Is your church ready to love a family like that? To serve them by accepting them, not condemning them (even silently in your heart)? Are you ready to put up with “being interrupted?”

The first door into relationship is acceptance.

We need to get over our fears and learn to walk up to families that include a special needs child and welcome them! In the next post, I hope to expand on this very idea and give some practical suggestions on what else you can do to make your church one where everyone, not just special needs families, feel welcome.


  1. Just as a point of interest: All public buildings in Ontario, including churches, are required to be fully accessible by (I think) 2020. Kind of sad that it will take a legal requirement to get us to do something. We wanted to do things one step at a time but that is not possible. Once you put in the ramp you must also have washroom facilities. We are going to need a lot of money all at one time. But we find it for other things, like parking lots, so we can do this if the will is there.

  2. Hi Paul,
    I remember distinctly having my attention being drawn to people with special needs simply after becoming a new mom and needing to push a stroller places! A lot of stores don't get my business simply because there's no way my stroller (and its occasionally prone to shoplifting occupant) won't fit through the aisles!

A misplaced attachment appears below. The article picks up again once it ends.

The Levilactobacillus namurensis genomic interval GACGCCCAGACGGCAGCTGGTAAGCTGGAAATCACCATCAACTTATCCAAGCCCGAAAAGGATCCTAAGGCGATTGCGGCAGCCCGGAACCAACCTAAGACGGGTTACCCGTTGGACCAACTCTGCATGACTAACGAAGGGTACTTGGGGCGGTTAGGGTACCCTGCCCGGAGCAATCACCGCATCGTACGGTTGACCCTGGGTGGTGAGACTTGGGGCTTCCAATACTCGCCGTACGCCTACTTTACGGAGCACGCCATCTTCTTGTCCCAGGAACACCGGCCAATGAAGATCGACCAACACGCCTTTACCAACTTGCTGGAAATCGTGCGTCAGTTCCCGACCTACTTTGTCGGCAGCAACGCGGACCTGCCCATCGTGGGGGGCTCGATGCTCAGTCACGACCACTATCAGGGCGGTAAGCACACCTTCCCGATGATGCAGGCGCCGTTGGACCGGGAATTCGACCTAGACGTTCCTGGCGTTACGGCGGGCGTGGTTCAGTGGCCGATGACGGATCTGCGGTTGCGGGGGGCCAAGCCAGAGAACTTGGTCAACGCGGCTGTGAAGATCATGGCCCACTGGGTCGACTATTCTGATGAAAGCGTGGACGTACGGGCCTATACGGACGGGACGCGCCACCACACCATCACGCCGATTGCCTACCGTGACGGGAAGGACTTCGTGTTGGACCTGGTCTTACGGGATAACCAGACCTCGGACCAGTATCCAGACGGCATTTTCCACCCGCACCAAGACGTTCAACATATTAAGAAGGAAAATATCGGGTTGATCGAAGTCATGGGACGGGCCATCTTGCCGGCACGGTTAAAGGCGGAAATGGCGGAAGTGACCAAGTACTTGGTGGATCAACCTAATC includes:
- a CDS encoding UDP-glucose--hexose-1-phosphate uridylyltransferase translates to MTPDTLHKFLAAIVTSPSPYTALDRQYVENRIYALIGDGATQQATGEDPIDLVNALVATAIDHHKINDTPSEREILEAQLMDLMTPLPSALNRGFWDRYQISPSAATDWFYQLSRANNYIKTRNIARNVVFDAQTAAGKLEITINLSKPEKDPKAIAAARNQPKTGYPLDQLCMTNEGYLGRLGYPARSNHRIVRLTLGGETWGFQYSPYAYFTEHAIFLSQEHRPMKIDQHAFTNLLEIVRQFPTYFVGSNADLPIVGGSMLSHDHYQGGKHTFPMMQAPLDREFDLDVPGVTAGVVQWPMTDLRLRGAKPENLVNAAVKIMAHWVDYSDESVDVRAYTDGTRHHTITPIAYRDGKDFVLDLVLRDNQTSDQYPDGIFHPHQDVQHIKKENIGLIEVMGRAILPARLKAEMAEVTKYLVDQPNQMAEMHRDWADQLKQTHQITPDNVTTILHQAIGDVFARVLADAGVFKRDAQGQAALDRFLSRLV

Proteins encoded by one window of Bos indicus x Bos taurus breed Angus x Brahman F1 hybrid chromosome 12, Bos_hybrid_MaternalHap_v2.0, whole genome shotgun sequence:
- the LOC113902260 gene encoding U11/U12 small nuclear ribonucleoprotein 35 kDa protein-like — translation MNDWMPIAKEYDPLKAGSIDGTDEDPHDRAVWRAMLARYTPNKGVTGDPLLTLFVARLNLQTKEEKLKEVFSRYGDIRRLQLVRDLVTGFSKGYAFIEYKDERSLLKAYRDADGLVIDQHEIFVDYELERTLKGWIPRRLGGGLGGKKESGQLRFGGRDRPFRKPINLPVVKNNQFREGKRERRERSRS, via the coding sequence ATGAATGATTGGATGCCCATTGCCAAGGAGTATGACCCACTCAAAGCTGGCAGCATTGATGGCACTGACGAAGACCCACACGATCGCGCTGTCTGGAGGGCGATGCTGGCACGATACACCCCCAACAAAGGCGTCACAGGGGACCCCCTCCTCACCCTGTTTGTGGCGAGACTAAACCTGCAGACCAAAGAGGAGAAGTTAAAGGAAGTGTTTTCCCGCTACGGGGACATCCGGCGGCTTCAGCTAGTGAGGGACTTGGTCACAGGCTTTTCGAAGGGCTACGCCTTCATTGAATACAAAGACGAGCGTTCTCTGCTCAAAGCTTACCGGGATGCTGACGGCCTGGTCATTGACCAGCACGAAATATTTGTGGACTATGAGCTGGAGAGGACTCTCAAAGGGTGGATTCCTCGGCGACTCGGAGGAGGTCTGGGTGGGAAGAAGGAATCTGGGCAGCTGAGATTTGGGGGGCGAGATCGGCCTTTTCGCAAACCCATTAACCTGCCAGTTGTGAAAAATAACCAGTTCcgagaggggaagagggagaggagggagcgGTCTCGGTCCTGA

A question - we have a dear new family who have several adopted foster children, one who is close in age to our 6 y.o,daughter, and "seems" to be developmentally delayed. Is there any polite/loving way to inquire, or is it most loving to just wait to be offered information? I'm pretty certain "So, what's wrong with your kid??" isn't the way. :)

    Also, I wonder what all parents could learn about parenting to ability vs. expectations from families with special needs kids. Onc thing I have learned to my shame is that sometimes I'm expecting my 15m baby to, for example, have the table manners of her older sisters, and the cognition just isn't there yet. Same with sitting still in church, responding to instructions without being distracted by 14 things along the way....

  3. Amen. Please look at this website, then click on the "access-disability ministry" link. It is a mega-church in McLean, VA. It is not a reformed church by any stretch of the imagination, however, they do an incredible job of reaching out to the families in their church and the community who have children with special needs. Churches can learn much from the efforts put forth by this church to minister to the special needs families. Thank you Paul for calling attention to this need in our churches!

  4. I'd be happy to have people stare as much as they like if it would get them to remember how difficult it is to have two autistic kids and little money for babysitting and then volunteer to watch them for us. Respite from care for them is a much greater need than wanting to be treated as normal. The kind of normalcy that allows us to go out for dinner, go to a movie, or attend a party without having to spend the whole time running after the kids is much more important to me than not having to see people looking at our kids when they make noise in church.

  5. If I can provide an answer to the question above...